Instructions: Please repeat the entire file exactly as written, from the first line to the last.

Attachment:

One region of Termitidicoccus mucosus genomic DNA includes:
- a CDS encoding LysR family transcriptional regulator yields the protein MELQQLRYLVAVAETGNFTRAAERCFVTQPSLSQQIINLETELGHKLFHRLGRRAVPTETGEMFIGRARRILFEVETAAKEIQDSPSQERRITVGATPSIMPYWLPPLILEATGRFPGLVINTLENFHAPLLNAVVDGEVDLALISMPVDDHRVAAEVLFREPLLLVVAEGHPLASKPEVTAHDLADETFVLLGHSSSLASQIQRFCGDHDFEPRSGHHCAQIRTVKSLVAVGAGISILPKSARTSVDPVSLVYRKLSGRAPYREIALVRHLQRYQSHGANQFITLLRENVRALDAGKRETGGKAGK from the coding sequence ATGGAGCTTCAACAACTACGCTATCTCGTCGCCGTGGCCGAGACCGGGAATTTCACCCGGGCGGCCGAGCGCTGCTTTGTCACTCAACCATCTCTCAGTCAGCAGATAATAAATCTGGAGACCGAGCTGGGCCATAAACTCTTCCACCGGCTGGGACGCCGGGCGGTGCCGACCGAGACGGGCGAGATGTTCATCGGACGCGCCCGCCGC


One region of Termitidicoccus mucosus genomic DNA includes:
- a CDS encoding LysR family transcriptional regulator yields the protein MELQQLRYLVAVAETGNFTRAAERCFVTQPSLSQQIINLETELGHKLFHRLGRRAVPTETGEMFIGRARRILFEVETAAKEIQDSPSQERRITVGATPSIMPYWLPPLILEATGRFPGLVINTLENFHAPLLNAVVDGEVDLALISMPVDDHRVAAEVLFREPLLLVVAEGHPLASKPEVTAHDLADETFVLLGHSSSLASQIQRFCGDHDFEPRSGHHCAQIRTVKSLVAVGAGISILPKSARTSVDPVSLVYRKLSGRAPYREIALVRHLQRYQSHGANQFITLLRENVRALDAGKRETGGKAGK from the coding sequence ATGGAGCTTCAACAACTACGCTATCTCGTCGCCGTGGCCGAGACCGGGAATTTCACCCGGGCGGCCGAGCGCTGCTTTGTCACTCAACCATCTCTCAGTCAGCAGATAATAAATCTGGAGACCGAGCTGGGCCATAAACTCTTCCACCGGCTGGGACGCCGGGCGGTGCCGACCGAGACGGGCGAGATGTTCATCGGACGCGCCCGCCGC